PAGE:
“We had two strong candidates right here already on the staff, so there was no need to look outside the program,” explained BCHS athletic director Turner Jackson. “Both (Smith and Adam Rains) would do an excellent job as the head coach and it was a tough decision, but Ben has been here a little longer.”
Smith has been an assistant coach for eight years, while Rains, who like Smith is a former Bear and UTC wrestler, has been back with the program for five years.
“This was tough because me and Adam are such good friends,” Smith remarked. “He was a groomsman at my wedding and a pallbearer at my mother’s funeral. We’re peas in a pod. We’re best friends.”
Smith becomes just the seventh head coach in the 38-year history of the Bear program, taking over from his high school coach and mentor Steve Logsdon.
“You don’t replace a legend,” Smith declared. “He leaves some big shoes to fill but he has helped prepare me for this over the last several years and I feel like I am ready.”
“He told me two years ago ‘I’m ether going to coach two more weeks or two more years, so if you want the job you better prepare,” the new coach added. “He has given me more of the responsibilities the last couple of years to get me ready for this day.”
Born in Johnson City, Smith moved to Cleveland as a toddler and came up through the Bear wrestling program.
After earning a pair of third place medals in the TSSAA state tournament his junior and senior seasons (1998, 1999), Smith went onto wrestle for four years at the University of Tennessee-Chattanooga.
“I had a great experience as a wrestler here at Bradley and missing out on winning a state title helped drive me through my college years to get back here to be a part of the program again,” Smith related. “I had a decent college career and started for a year and a half at UTC.”
Already working with the Bradley team while doing his student teaching in the fall of 2003, Smith was offered a job two weeks before his graduation and joined the staff officially in January of 2004.
“It was an opportunity I jumped at because this was where I wanted to be and the program I wanted to return to,” he commented. “The chance to work with the best coach in the state, if not the entire south, was a dream come true.”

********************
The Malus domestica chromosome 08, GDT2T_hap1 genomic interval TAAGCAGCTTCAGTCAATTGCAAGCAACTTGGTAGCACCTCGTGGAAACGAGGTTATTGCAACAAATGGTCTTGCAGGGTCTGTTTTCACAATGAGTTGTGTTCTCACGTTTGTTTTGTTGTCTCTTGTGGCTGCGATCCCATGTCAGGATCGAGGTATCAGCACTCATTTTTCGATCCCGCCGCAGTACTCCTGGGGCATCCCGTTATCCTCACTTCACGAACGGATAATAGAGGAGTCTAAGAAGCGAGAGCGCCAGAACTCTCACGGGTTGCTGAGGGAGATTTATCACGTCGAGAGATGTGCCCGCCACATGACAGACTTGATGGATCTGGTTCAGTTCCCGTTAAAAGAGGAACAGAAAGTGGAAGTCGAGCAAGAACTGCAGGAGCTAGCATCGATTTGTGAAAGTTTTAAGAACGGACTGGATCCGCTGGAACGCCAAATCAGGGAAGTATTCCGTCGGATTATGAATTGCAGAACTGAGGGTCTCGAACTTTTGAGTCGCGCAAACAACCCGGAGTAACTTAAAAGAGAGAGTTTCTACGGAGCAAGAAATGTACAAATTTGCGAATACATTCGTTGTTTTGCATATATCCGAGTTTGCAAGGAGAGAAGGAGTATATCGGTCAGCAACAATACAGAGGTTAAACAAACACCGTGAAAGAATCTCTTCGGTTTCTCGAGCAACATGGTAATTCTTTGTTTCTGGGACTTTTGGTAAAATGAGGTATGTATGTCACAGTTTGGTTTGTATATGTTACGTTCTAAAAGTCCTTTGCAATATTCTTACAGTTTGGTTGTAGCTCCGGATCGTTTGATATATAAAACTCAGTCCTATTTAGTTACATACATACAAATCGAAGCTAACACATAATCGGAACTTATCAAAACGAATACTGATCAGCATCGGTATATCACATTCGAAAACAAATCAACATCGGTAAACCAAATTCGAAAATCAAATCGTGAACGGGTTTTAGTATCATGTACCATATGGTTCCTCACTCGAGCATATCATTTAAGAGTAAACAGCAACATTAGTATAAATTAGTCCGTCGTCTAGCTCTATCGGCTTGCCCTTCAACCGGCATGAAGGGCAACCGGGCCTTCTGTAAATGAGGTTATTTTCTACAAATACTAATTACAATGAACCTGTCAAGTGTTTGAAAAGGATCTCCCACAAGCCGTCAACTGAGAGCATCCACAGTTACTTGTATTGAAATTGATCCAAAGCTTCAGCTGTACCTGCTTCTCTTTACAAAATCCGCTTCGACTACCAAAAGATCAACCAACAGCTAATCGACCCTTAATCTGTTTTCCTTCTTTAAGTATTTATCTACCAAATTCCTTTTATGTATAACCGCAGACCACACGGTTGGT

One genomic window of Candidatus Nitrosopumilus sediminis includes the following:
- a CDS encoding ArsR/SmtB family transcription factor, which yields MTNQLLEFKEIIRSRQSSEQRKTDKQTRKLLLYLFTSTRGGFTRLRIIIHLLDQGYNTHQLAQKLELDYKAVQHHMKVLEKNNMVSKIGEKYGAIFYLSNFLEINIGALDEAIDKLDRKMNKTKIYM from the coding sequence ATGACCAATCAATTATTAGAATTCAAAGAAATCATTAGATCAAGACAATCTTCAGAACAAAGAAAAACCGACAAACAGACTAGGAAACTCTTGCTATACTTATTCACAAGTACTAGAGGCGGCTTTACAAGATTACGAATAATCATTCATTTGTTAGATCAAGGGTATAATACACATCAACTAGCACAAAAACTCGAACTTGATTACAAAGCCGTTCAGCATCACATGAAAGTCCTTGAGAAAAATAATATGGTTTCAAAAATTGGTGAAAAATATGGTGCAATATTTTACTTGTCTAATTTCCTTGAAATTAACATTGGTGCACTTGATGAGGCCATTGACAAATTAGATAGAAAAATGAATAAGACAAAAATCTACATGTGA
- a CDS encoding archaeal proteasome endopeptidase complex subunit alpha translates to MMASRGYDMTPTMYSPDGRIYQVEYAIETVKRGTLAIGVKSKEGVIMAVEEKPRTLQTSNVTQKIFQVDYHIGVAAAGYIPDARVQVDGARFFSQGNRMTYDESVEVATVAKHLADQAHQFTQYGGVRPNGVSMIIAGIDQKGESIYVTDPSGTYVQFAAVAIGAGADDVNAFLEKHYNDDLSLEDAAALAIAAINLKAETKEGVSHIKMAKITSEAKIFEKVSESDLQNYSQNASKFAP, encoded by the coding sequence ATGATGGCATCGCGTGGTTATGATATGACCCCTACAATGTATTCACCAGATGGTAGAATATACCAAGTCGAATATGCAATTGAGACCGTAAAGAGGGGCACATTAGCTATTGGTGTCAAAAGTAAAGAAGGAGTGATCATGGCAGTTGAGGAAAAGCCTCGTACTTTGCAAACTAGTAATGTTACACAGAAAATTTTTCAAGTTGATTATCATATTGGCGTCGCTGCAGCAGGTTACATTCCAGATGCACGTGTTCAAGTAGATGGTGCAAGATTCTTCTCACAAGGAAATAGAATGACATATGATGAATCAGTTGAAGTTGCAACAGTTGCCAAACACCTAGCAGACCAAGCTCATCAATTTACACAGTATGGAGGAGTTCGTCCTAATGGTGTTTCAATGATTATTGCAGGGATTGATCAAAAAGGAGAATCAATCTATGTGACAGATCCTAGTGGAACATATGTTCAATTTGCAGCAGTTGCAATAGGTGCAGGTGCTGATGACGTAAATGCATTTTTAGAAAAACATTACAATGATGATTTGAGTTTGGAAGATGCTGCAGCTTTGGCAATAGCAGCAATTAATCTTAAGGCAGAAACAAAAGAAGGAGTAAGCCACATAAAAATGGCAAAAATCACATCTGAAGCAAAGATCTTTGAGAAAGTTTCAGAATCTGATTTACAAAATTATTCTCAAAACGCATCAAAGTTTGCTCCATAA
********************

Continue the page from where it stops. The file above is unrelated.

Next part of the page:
That dream almost turned into a nightmare when Logsdon, who won 20 state championships (dual and traditional) in 18 years at the Bear helm, stepped away from the Bradley program after the 2004 season.
After a two-year hiatus, Logsdon returned to the Bear mat in 2007 and has led the team to seven of the last eight TSSAA titles handed out.
“The relationship I had built with coach Logsdon as a wrestler was what motivated me to make this my career. I’m glad things worked out that I was able to coach with him the last several years and learn from him how to motivate the kids and get them to work hard,” Smith remarked.
“The philosophy of the Bear program has been the same since the day I first got here in 1996 and will not change,” he added. “We teach character, respect and hard work. We don’t just want to make better wrestlers, we want to make them better men.”
Smith claims he won’t do things exactly like Logsdon had, but he won’t change much. “It’s the old adage, ‘if it ain’t broke, don’t fix it.’ Steve and I have a few differences in personality traits. I’m sure they’ll be a few things I’ll do different than him. The core values, work ethic and desire to win championships will remain the same.”
“I know I’m going to have to take on a different role as the head coach than I had as an assistant, but I’ve learned from the best and I’m ready to accept the challenge,” he added. “Steve was in a similar situation when took over the program from Turner (Jackson).”
Jackson led the program from 1979 until 1993 before handing the reigns over to Logsdon, who went 382-26 in dual meet competition, plus had 35 wrestlers have win a total of 52 state individual championships during his tenure. The program has produced 143 state medalists and six state tournament outstanding wrestlers.
“Our biggest task now is to keep the staff together,” Smith assessed. “Our program has never been a one-individual show, the coaches have always worked as a team.”
“I have no doubt other schools will be going after Adam(Rains) to be there head coach. I know he is being talked to about coaching on a college staff,” Smith added. “I don’t want to lose him. He is a Bradley guy through and through. I really want him to stay, but if he chooses to go, I’ll understand. I’d much rather coach with him than against him.”
Assistant coaches Brandon Forrester and Jared McDaniels will also be retained on the Bear staff.
“I’ve already been contacted by another former Bradley guy who wants to return and be on the staff but our problem is there is no teaching openings available,” he added.
Smith sees the Bear future as a “win-win” situation. “If we win next year, we’re supposed to because we’re Bradley. If we lose people will say its because we lost our coach and nine seniors. On paper, people are not expecting us to be able to beat Soddy-Daisy and Cleveland next year. We still have a lot of strong wrestlers in our program and we’ve already hit the ground running.”
While the mantle has passed, and excellence expected, Smith takes on the responsibility of maintaining the Bear Pride that was put in him at a young age.